Tuesday, March 14, 2017

Timothy Snyder: Emergency

Timothy Snyder is an historian best known for his "Bloodlands: Europe Between Hitler and Stalin" (2010), and for conversations with the late Tony Judt, collected in "Thinking the Twentieth Century" (2012).

The following are quotes from an interview with Snyder** in which he brings his vast knowledge of twentieth century authoritarian transformations to bear on conditions in the United States today. 

We have to recognize that things move fast. Nazi Germany took about a year. Hungary took about two and a half years. Poland got rid of the top-level judiciary within a year. It’s a rough historical guess, but the point is because there is an outside limit, you therefore have to act now. You have to get started early. It’s just very practical advice. It’s the meta-advice of the past: That things slip out of reach for you, psychologically very quickly, and then legally almost as quickly.
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We think about democracy, and that’s the word that Americans love to use, democracy, and that’s how we characterize our system. But if democracy just means going to vote, it’s pretty meaningless. Russia has democracy in that sense. Most authoritarian regimes have democracy in that sense. Nazi Germany had democracy in that sense, even after the system had fundamentally changed.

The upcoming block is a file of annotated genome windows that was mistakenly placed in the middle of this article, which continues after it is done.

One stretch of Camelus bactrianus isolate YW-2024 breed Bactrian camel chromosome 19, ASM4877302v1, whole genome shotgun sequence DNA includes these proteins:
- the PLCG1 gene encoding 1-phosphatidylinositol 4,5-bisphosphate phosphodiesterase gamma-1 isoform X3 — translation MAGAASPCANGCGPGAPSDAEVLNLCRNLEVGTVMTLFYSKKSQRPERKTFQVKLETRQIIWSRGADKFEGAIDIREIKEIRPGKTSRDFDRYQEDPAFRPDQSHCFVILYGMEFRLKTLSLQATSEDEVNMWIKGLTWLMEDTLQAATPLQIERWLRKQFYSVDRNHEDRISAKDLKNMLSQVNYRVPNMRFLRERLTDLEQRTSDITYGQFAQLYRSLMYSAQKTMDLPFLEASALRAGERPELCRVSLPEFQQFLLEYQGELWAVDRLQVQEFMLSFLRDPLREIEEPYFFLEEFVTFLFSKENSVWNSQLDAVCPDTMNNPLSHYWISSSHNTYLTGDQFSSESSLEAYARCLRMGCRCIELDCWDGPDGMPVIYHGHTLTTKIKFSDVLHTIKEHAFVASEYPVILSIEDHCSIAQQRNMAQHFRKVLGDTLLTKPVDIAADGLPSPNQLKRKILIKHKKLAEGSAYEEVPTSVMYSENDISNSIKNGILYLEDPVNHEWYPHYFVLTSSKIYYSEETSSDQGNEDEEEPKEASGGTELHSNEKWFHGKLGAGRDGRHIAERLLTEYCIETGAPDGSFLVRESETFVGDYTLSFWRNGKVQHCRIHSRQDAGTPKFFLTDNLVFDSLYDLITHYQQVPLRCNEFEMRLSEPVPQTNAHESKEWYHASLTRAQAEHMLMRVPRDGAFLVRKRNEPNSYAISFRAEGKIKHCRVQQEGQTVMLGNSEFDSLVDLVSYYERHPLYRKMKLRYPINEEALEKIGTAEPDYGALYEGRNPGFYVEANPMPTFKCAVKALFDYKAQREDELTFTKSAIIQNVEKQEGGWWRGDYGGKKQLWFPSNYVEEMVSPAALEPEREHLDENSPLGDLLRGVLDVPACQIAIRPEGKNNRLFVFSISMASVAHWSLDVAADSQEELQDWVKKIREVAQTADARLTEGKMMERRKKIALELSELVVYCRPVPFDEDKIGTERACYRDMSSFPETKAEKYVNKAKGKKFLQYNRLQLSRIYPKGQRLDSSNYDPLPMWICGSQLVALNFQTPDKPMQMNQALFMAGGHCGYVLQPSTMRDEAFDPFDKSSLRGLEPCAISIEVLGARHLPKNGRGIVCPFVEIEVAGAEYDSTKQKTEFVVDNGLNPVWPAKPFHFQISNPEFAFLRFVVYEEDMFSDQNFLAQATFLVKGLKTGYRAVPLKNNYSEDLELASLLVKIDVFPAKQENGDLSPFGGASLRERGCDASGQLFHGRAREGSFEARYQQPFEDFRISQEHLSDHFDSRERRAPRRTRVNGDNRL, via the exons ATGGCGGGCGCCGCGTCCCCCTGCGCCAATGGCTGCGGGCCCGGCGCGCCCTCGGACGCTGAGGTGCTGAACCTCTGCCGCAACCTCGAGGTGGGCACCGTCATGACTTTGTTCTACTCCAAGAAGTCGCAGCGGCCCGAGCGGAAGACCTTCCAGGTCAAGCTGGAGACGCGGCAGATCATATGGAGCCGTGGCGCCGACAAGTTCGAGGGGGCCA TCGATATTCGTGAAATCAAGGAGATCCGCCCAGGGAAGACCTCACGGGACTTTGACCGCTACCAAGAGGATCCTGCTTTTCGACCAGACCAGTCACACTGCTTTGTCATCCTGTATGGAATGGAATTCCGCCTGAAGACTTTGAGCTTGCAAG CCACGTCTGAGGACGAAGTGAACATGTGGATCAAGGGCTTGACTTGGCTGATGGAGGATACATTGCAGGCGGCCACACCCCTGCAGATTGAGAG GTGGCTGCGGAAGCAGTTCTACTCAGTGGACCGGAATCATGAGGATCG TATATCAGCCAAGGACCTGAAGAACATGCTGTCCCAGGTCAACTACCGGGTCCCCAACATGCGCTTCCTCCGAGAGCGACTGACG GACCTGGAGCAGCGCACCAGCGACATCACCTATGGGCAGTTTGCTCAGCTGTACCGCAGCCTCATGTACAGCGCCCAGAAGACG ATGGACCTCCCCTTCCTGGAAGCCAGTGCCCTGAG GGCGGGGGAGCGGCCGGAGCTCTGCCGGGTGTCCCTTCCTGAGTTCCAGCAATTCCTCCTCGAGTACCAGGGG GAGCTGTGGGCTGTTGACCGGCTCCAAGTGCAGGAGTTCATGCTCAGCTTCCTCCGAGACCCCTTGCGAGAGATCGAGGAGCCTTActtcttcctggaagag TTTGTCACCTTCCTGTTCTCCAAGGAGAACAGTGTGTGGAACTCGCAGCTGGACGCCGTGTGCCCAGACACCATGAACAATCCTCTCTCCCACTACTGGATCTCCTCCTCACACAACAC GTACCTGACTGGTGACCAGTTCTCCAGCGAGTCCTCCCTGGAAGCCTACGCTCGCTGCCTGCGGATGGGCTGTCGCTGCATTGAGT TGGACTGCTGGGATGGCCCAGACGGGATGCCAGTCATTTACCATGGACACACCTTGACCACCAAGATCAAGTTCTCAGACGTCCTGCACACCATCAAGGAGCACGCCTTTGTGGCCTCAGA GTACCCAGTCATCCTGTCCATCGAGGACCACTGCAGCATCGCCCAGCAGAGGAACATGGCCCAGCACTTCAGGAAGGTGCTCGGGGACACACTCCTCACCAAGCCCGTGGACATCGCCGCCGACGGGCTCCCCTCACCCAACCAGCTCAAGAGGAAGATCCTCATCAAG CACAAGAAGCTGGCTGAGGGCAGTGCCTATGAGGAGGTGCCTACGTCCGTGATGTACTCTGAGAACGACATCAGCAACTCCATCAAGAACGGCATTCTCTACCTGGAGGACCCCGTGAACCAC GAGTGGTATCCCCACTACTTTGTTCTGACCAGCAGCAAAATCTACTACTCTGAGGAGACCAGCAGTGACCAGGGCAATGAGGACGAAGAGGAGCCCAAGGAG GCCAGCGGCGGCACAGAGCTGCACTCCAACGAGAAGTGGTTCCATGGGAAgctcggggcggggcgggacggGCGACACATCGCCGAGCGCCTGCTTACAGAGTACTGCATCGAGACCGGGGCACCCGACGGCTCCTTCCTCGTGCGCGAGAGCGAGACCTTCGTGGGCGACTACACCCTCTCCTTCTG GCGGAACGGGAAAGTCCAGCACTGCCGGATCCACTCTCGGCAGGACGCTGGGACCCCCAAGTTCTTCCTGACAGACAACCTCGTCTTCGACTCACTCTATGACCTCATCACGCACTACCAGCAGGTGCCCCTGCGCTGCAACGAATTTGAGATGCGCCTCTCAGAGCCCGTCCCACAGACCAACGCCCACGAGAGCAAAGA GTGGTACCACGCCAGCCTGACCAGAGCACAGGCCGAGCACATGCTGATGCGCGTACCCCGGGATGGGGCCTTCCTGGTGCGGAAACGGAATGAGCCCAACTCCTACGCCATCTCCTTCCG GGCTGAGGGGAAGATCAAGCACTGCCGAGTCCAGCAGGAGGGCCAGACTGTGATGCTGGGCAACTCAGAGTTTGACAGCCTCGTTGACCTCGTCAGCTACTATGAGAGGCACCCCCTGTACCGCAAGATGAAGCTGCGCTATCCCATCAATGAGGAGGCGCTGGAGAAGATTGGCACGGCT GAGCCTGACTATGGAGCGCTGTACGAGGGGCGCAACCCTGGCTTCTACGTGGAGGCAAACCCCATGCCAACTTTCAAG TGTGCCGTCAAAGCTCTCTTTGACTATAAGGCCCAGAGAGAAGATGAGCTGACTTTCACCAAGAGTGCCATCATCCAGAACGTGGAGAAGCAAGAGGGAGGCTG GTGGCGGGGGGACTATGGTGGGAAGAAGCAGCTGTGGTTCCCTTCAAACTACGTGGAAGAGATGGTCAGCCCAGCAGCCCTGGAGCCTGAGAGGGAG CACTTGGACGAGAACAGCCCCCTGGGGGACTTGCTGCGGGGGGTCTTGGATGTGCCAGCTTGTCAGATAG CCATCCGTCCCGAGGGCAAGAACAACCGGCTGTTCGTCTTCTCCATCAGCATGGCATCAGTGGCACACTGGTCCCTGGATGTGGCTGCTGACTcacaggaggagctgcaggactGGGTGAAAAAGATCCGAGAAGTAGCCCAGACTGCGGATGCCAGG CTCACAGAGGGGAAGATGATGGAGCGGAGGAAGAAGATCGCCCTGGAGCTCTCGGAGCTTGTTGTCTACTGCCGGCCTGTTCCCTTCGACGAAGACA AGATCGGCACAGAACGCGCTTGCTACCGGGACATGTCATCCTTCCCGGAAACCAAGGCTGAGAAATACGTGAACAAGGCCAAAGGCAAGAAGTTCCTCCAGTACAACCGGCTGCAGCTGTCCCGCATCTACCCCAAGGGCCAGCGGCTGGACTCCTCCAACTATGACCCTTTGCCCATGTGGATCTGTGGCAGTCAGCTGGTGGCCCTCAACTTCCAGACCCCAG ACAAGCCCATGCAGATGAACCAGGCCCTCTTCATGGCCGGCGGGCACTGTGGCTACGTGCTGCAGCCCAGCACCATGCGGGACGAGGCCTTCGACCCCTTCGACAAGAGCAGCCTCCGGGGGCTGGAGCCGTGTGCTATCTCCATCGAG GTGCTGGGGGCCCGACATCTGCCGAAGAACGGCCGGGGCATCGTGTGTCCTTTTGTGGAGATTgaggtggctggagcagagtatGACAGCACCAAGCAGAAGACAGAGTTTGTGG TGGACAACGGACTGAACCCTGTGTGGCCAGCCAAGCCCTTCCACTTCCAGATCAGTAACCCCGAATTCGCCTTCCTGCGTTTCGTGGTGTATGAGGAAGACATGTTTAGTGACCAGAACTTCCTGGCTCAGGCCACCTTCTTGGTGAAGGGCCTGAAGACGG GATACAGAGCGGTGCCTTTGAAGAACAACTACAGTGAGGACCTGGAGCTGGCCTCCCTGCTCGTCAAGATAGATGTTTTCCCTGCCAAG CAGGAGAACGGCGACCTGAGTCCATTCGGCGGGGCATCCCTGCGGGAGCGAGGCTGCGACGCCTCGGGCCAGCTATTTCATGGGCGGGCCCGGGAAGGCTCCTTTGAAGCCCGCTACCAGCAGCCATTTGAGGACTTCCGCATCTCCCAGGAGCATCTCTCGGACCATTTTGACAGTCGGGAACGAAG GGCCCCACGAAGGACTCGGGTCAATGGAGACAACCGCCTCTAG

Democracy only has substance if there’s the rule of law.
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The other pulse of politics is emergency. There’s some kind of terrorist attack and then the leader tries to suspend basic constitutional rights. And then we get on a different rhythm, where the rhythm is not one electoral cycle to the next but one emergency to the next. That’s how regime changes take place. It’s a classic way since the Reichstag fire [when the Nazis burned their nation’s capitol building and blamed communist arsonists].

So in terms of what might happen next, or what people could look out for, some kind of event that the government claims is a terrorist incident, would be something to be prepared for.
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The German Jews then, and people now, don’t understand how quick their neighbors will change; don’t understand how quickly society can change. They don’t understand the fact that a life that’s been predictable for a long time, doesn’t mean that it will be predictable tomorrow.
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But here’s the other view. The one that we have that German Jews didn’t have in 1933 is we have their experience. That’s the premise of the whole book; the premise is that the 20th century showed us what can happen.
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Catching Rhinoceros moments is one thing. I think it’s really important to think about. The example that Ionesco gives [in Rhinoceros, his existential play about fascism] is people saying, 'Yeah, on one hand, with the Jews, maybe they are right.' With Trump, people will say something like, 'Yeah, but on taxes, maybe he’s right.' And the thing to catch is, 'Yeah, but are you in favor of regime change? Are you in favor of the end of the American way of democracy and fair play?' Because that’s what’s really at stake.
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I think, five or 10 years from now, no matter how things turn out, we’ll ask ourselves—or our children will ask us—how we behaved in 2017.

**http://www.alternet.org/activism/post-truth-pre-fascism-possibilities-are-much-darker-americans-are-used-considering-what-we


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